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Tuesday, February 17, 2015

Some highlights from the interviews for Regents applicants, including a former NYC principal -- and a correction

Update: please note the correction below re my misinterpretation of Ben Shuldiner's view of the DOE teacher data reports.

The  interviews of the Regents candidates are now posted online.  Two seats are open due to retirements, in Queens and the Lower Hudson valley; and five Regents are re-applying as their terms are up.  The Board of Regents is very powerful, sets educational policies for the state, and soon will be selecting a new Commissioner of Education as our  embattled former Commissioner John King resigned in December to take a job with Sec. of Education Arne Duncan.  

The Regent members are voted upon by the NY Assembly and the Senate, joined together as one body.  Because the Assemblymembers outnumber the Senators and the Democrats in the Assembly hold the majority, that means the Democratic Assemblymembers have the decision-making power. Traditionally, Board members have been automatically re-appointed unless they choose to retire; but  last year, Regent Jackson from the Albany area was replaced because of dissatisfaction of the Assemblymembers in his region. Here are highlights I gleaned from some of the interviews on hot-button issues:
  • Long time Regent Robert Bennett who has served on the Regents for 20 years, and is reapplying for a seat in the Buffalo area, claimed that former Commissioner King was a "good listener" & said his view of King was "very positive."
  • Judy Chin, former NYC superintendent, nominated for the open Queens seat, was critical of the whole idea of national standards, said she was against hi-stakes testing, calling them a “gotcha game” that had taken all the joy out of learning, and pointed out that charter schools operate under vastly different rules. 
  • Judith Johnson, former Superintendent of Peekskill and Mount Vernon, for the vacant Lower Hudson seat as long-time Reent Hary Phillips is retiring , has a strong resume and made a convincing critique of high-stakes testing and teacher bashing.  Judith spoke of standards needing to be evidence- based and the importance of midway corrections when policies are not working. She was particularly eloquent on the importance of arts education.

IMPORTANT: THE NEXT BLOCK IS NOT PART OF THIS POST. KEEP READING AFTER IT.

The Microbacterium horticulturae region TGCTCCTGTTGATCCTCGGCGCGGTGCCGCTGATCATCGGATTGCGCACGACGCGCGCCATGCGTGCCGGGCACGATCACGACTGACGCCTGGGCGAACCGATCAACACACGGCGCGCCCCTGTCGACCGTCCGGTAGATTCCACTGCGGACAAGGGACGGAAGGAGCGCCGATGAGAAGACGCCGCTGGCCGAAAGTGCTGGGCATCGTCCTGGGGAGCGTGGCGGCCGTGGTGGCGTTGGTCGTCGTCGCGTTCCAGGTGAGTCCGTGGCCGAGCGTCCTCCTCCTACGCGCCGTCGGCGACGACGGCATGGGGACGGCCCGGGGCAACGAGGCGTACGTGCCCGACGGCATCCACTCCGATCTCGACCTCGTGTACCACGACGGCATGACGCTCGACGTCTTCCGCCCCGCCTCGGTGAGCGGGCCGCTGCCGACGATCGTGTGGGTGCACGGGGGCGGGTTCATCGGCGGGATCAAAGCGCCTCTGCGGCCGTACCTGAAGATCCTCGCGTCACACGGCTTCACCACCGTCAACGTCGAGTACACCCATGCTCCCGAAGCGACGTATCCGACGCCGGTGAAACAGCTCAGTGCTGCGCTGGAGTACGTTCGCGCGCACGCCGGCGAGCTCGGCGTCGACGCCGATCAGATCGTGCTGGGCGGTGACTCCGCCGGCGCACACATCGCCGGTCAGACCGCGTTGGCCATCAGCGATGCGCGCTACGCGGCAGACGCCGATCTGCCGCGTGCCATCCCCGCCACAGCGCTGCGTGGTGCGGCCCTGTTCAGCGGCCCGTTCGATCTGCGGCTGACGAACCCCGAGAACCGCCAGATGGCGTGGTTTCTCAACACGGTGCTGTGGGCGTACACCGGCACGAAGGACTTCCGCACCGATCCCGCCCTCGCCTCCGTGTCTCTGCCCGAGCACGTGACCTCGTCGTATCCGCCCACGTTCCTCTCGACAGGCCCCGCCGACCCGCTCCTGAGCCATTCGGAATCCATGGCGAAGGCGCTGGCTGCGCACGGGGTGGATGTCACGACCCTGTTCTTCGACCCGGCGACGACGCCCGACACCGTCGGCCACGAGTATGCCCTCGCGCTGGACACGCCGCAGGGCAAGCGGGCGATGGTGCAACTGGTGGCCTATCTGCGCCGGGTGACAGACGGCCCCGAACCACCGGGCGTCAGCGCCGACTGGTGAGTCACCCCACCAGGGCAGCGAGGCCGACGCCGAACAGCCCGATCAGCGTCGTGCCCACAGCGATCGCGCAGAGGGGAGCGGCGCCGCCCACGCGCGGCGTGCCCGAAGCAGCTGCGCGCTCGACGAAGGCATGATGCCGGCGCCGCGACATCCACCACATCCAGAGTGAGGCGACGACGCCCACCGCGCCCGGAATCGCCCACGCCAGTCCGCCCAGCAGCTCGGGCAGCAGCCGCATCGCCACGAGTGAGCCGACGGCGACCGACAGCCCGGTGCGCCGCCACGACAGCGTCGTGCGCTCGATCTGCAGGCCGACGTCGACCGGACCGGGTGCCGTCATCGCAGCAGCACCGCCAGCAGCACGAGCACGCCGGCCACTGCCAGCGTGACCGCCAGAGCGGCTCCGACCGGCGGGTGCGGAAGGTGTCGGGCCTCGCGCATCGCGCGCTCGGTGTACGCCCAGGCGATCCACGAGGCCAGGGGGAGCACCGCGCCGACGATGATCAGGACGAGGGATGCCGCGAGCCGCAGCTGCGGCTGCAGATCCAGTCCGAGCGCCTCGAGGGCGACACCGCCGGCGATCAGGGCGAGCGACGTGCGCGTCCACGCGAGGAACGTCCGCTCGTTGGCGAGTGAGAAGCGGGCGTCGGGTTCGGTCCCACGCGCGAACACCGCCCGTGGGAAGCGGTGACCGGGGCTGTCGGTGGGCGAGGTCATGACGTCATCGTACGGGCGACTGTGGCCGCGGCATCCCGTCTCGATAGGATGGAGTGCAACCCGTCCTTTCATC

• Lisa Litvin, attorney and PTA leader, a candidate for the same seat, spoke about funding cuts, testing, and Common Core.  As to Common Core, she said, any other organization that took a brand new unpiloted system as the Common Core would be derelict in its duties if they refused to review it. She said the Regents should put a panel together with educators and lawmakers and experts and see if the Common Core standards are actually working.
  • Ben Shuldiner, former principal at High School for Public Service: Heroes of Tomorrow in Brooklyn who now teaches at Hunter College, is applying for the same Lower Hudson seat as Johnson and Litvin.  He said that the school that he founded in 2003 had attained a graduation rate of 98% compared to the 23% of Wingate HS, the large school it was replacing, despite having the “same students”.  Yet for at least the first several years, these small schools were allowed to openly exclude ELLs and special needs students.  See this report on the exclusion of ELLs  and this article about the legal complaint filed in 2006 with the Civil rights office of the US Department of Education by Prof. David Bloomfield, at the time the president of the Citywide Council on HS.